Even before he took office, President Donald Trump dropped some of the promises that fired up his far right base during his campaign. Among other quick reversals, he decided Hillary Clinton wouldn't be locked up, and the swamp won't be drained. Thus, many hoped that proposals regarding civil rights and immigration — like establishing a Muslim registry and barring immigrants from Islamic countries to enter the United States — were also nothing more than fuel for the stadium crowds.
Sadly, extreme immigration measures appear to be one of the few campaign promises on which Trump followed through, and the merry band of hatemongers he appointed to his Cabinet shows he is committed to the cause. It includes white supremacist Steve Bannon, who started the far right wing conspiracy "news" site, Breitbart; Alabama Sen. Jeff Sessions, who said his only problem with the Ku Klux Klan is that they smoke pot; and disgraced Gen. Michael Flynn, who appears to have collaborated with Russia during the presidential campaign and called Islam a "vicious cancer inside 1.2 billion people."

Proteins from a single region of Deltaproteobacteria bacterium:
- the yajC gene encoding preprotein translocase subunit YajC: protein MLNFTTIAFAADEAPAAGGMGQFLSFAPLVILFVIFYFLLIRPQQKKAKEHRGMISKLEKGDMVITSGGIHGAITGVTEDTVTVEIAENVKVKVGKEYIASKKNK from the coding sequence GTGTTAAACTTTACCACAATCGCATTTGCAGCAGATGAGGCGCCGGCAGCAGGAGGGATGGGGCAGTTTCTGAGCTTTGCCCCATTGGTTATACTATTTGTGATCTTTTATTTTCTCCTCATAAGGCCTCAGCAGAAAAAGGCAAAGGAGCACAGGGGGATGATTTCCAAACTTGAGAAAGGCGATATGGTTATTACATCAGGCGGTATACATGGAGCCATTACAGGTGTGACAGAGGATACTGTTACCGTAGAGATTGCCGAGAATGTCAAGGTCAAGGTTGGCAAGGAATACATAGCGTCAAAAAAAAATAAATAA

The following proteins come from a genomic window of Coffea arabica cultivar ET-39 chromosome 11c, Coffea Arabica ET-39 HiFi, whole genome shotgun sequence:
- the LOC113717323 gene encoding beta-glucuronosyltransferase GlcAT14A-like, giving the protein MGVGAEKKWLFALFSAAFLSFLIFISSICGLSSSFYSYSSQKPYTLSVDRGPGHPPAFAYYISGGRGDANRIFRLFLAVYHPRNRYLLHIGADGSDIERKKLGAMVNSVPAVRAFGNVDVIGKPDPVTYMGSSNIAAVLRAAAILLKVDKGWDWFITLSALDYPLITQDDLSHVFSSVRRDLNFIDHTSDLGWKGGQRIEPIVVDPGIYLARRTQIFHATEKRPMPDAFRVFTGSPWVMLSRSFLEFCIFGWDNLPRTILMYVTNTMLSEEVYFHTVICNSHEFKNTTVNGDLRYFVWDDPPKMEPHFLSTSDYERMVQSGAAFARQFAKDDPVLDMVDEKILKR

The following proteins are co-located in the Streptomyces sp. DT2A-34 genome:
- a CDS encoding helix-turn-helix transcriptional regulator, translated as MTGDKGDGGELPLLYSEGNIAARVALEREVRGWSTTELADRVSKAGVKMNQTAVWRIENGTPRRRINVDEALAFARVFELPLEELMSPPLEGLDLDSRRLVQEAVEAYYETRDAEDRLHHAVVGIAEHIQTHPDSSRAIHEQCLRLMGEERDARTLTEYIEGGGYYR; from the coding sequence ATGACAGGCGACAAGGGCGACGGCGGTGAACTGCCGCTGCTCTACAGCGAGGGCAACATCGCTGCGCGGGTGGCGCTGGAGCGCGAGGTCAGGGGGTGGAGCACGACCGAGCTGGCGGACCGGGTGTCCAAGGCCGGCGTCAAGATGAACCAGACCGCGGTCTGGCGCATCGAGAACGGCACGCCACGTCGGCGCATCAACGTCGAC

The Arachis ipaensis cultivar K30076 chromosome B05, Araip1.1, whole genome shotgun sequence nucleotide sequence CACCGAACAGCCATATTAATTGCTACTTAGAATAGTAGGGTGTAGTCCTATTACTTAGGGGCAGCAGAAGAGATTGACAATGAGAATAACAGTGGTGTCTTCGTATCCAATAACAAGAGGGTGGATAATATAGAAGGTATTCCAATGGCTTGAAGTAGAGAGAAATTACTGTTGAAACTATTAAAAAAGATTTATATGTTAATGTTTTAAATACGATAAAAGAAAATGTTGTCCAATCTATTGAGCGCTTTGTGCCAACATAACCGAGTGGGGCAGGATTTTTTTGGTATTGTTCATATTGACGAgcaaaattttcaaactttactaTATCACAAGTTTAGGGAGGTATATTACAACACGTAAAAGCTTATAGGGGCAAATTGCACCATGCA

The cruelty will hit especially hard in metro Detroit, which is home to one of the nation's highest concentrations of Muslims. But while local Muslim leaders we spoke with say there's some fear and apprehension over what could turn into a protracted civil rights battle, they add that their community is smart, organized, and established — and they're prepared for what comes next.
In short: Ugly times are upon us, but the Muslim community isn't trembling.
Moreover, it isn't alone. The leaders who Metro Times spoke with stressed that one of the most important strategies is to form meaningful partnerships with the Latino community, African-Americans, women, and other faiths, like Jews, Catholics, and Christian Arabs.
"There's a saying that if you violate the civil rights of one group, then the civil rights of all groups are in jeopardy," says Kassem Allie, the executive administrator at the Islamic Center of America in Dearborn, the largest mosque in North America. "Politics aside, we generally have common interests — economic rights, civil rights — and when these interests are combined and are spoken in unison, in concert, they are that much stronger. We are heard more clearly and we get more attention."